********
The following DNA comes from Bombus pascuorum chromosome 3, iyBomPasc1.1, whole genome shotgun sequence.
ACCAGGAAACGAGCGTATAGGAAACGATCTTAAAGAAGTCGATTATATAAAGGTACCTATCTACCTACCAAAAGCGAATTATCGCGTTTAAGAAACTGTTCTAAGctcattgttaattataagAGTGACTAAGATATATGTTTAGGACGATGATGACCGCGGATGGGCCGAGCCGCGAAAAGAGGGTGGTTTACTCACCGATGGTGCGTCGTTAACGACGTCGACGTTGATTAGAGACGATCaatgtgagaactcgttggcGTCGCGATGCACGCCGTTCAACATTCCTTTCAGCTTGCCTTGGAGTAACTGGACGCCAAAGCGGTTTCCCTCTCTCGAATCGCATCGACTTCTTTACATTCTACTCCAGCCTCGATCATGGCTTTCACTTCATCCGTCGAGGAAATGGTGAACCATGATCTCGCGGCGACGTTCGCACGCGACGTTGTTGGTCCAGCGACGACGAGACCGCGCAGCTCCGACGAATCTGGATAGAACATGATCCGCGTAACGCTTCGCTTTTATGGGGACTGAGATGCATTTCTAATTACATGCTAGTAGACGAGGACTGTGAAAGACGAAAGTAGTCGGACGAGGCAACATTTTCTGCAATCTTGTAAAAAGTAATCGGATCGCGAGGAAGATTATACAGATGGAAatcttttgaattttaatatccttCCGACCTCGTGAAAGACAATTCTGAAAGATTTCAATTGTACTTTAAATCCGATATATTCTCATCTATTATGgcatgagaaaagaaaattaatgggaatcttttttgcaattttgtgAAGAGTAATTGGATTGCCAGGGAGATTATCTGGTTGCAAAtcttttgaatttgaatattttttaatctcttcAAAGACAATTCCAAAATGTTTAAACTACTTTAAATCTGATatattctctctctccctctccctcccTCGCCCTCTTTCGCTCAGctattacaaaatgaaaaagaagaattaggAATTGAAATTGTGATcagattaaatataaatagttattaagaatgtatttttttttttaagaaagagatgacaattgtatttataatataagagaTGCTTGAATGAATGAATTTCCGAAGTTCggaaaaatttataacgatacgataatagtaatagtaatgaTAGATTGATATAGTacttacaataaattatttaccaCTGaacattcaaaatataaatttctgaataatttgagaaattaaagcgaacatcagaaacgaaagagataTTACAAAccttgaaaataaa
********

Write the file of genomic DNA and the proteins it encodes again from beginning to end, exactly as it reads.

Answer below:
The following DNA comes from Bombus pascuorum chromosome 3, iyBomPasc1.1, whole genome shotgun sequence.
ACCAGGAAACGAGCGTATAGGAAACGATCTTAAAGAAGTCGATTATATAAAGGTACCTATCTACCTACCAAAAGCGAATTATCGCGTTTAAGAAACTGTTCTAAGctcattgttaattataagAGTGACTAAGATATATGTTTAGGACGATGATGACCGCGGATGGGCCGAGCCGCGAAAAGAGGGTGGTTTACTCACCGATGGTGCGTCGTTAACGACGTCGACGTTGATTAGAGACGATCaatgtgagaactcgttggcGTCGCGATGCACGCCGTTCAACATTCCTTTCAGCTTGCCTTGGAGTAACTGGACGCCAAAGCGGTTTCCCTCTCTCGAATCGCATCGACTTCTTTACATTCTACTCCAGCCTCGATCATGGCTTTCACTTCATCCGTCGAGGAAATGGTGAACCATGATCTCGCGGCGACGTTCGCACGCGACGTTGTTGGTCCAGCGACGACGAGACCGCGCAGCTCCGACGAATCTGGATAGAACATGATCCGCGTAACGCTTCGCTTTTATGGGGACTGAGATGCATTTCTAATTACATGCTAGTAGACGAGGACTGTGAAAGACGAAAGTAGTCGGACGAGGCAACATTTTCTGCAATCTTGTAAAAAGTAATCGGATCGCGAGGAAGATTATACAGATGGAAatcttttgaattttaatatccttCCGACCTCGTGAAAGACAATTCTGAAAGATTTCAATTGTACTTTAAATCCGATATATTCTCATCTATTATGgcatgagaaaagaaaattaatgggaatcttttttgcaattttgtgAAGAGTAATTGGATTGCCAGGGAGATTATCTGGTTGCAAAtcttttgaatttgaatattttttaatctcttcAAAGACAATTCCAAAATGTTTAAACTACTTTAAATCTGATatattctctctctccctctccctcccTCGCCCTCTTTCGCTCAGctattacaaaatgaaaaagaagaattaggAATTGAAATTGTGATcagattaaatataaatagttattaagaatgtatttttttttttaagaaagagatgacaattgtatttataatataagagaTGCTTGAATGAATGAATTTCCGAAGTTCggaaaaatttataacgatacgataatagtaatagtaatgaTAGATTGATATAGTacttacaataaattatttaccaCTGaacattcaaaatataaatttctgaataatttgagaaattaaagcgaacatcagaaacgaaagagataTTACAAAccttgaaaataaa